MANILA, Philippines - Low-cost carriers (LCCs) may have to charge higher air fares if the Civil Aeronautics Board (CAB) will implement its suspension orders on overbooking practices and the non-refundable and non-rebookable conditions on domestic flights.
AirAsia Inc. Chief Executive Officer Marianne Hontiveros said the viability of the LCCs will be jeopardized if they will be compelled to refund and re-book domestic airline tickets regardless if it’s the passenger or the airline that was at fault.
“We can’t operate under those circumstances. Where is the passenger responsibility there? They buy ticket from us and we reserve a seat for the passenger but the latter failed to wake up on time and still get a refund or have the flight rebooked,” said Hontiveros.
CAB Resolution 29 (BM3-05-11-2012) suspends the non-refundable and non-rebookable conditions of low-cost fares for domestic flights. Even if the passenger does not show up for the flight, the passenger’s fare will not be forfeited and will be considered as having voluntarily cancelled his flight, and is entitled to rebook or to a refund.
“This is very dangerous for us. We’re going to have to factor that in our fares,” added Hontiveros.
AirAsia and other airlines, she added, were surprised to learn the other day that the twin orders of the CAB will be implemented on June 15.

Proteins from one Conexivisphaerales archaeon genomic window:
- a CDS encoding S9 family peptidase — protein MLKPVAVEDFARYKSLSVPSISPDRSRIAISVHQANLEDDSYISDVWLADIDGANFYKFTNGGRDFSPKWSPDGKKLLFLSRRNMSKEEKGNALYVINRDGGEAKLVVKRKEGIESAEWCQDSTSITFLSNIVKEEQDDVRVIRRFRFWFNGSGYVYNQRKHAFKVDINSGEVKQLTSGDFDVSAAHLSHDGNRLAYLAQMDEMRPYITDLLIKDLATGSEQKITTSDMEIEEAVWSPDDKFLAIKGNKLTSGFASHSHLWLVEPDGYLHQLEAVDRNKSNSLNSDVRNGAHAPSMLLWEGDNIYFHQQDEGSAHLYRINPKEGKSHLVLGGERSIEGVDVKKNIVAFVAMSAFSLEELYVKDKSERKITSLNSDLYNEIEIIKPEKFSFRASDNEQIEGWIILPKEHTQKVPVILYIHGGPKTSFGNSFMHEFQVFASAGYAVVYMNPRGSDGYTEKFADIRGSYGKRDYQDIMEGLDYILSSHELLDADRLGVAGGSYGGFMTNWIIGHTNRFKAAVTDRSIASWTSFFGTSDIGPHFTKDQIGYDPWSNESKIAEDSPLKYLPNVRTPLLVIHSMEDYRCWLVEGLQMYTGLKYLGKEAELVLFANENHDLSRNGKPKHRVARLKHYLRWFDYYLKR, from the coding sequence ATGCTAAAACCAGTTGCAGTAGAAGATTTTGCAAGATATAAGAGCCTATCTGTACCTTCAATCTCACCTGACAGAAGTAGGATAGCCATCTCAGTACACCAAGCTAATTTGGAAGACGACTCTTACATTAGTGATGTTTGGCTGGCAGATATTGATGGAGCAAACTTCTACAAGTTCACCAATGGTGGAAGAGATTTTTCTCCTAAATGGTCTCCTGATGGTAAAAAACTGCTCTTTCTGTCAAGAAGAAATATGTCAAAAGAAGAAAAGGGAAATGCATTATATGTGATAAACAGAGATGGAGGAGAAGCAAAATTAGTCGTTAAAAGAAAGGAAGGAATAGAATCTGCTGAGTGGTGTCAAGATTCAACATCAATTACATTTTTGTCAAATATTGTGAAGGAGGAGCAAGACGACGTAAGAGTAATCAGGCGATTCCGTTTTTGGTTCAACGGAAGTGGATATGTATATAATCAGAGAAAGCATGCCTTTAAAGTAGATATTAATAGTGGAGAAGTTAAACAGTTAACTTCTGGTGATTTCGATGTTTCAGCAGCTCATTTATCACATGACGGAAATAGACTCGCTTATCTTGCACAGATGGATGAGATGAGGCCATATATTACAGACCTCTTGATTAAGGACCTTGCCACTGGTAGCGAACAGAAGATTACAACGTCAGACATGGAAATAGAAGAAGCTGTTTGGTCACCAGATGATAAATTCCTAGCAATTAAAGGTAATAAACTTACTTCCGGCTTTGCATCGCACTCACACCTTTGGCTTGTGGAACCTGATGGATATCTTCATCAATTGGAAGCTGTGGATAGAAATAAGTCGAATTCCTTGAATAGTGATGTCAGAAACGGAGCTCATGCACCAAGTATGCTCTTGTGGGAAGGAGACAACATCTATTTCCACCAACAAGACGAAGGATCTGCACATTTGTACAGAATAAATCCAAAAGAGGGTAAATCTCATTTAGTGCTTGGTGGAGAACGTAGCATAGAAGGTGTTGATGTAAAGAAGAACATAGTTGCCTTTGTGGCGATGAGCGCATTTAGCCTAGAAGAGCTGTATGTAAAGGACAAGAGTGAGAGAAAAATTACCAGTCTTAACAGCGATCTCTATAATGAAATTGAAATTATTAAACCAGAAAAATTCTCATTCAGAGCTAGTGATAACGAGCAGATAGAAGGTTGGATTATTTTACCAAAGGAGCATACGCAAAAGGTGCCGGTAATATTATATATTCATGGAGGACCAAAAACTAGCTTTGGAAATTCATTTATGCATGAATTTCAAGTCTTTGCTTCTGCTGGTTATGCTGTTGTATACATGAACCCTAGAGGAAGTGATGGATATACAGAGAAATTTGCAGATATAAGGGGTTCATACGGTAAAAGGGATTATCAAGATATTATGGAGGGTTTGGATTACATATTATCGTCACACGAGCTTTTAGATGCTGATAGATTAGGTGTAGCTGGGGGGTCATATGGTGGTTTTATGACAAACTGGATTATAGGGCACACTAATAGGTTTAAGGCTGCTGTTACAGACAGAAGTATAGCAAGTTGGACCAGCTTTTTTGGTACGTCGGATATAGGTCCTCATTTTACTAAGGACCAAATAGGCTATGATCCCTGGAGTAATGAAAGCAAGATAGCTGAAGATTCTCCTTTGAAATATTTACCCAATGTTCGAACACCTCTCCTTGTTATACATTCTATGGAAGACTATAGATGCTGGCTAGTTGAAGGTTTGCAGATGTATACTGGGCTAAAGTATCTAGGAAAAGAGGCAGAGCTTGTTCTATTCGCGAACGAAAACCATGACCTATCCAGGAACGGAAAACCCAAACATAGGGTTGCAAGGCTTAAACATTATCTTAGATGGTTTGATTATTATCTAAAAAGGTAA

“We attended a TWG [technical working group] meeting in the Congress and some carriers didn’t even realize that those orders were actually published already and will take effect 15 days after publication. We aired our side. That’s why we were surprised to find out that these will actually be implemented,” added Hontiveros.
CAB Resolution 28 (BM3-05-11-2012), meanwhile, suspends provisions on overbooking contained in section 3, Economic Regulation 7, as amended, until further notice.
Violators will be charged with a P5,000 fine, multiplied by the number of passengers bumped off or denied boarding, as separate and distinct from the compensation due to passengers who are not able to board or are denied boarding because of lack of space presumably due to overbooking.
South East Asian Airlines (Seair) President Avelino Zapanta, likewise, opposed the CAB orders.
“The airlines are seeking reconsideration. These are costly for the LCCs. They’d be forced to up the fares and be no different from legacy airlines. Higher fares will affect the industry growth as flying will once again be for the affluent only,” he said.
Seair and AirAsia said the LCCs have given the public a choice between full fare-full service and low fare-low service. “The restrictions will kill the LCC model designed for the ordinary Juan dela Cruz,” said Zapanta.
They, however, are both hopeful that the CAB will amend its orders. “We put in our position papers sufficient ways to protect the consumers without killing the LCC model. If it’s the fault of the airlines as to why the passenger failed to board the plane on time then let them penalized us. Consumers need to be educated as well,” said Hontiveros.
CAB Executive Director Carmelo Arcilla said in a text message that the CAB resolutions are still open for possible revisions. “The resolution is only a provisional remedy adopted by the board to protect passengers from prevalent forfeiture of fares. The entire resolution, especially this provision, will be reviewed and the final action shall be taken on the basis f the facts that we are collating and legal study that we are undertaking.”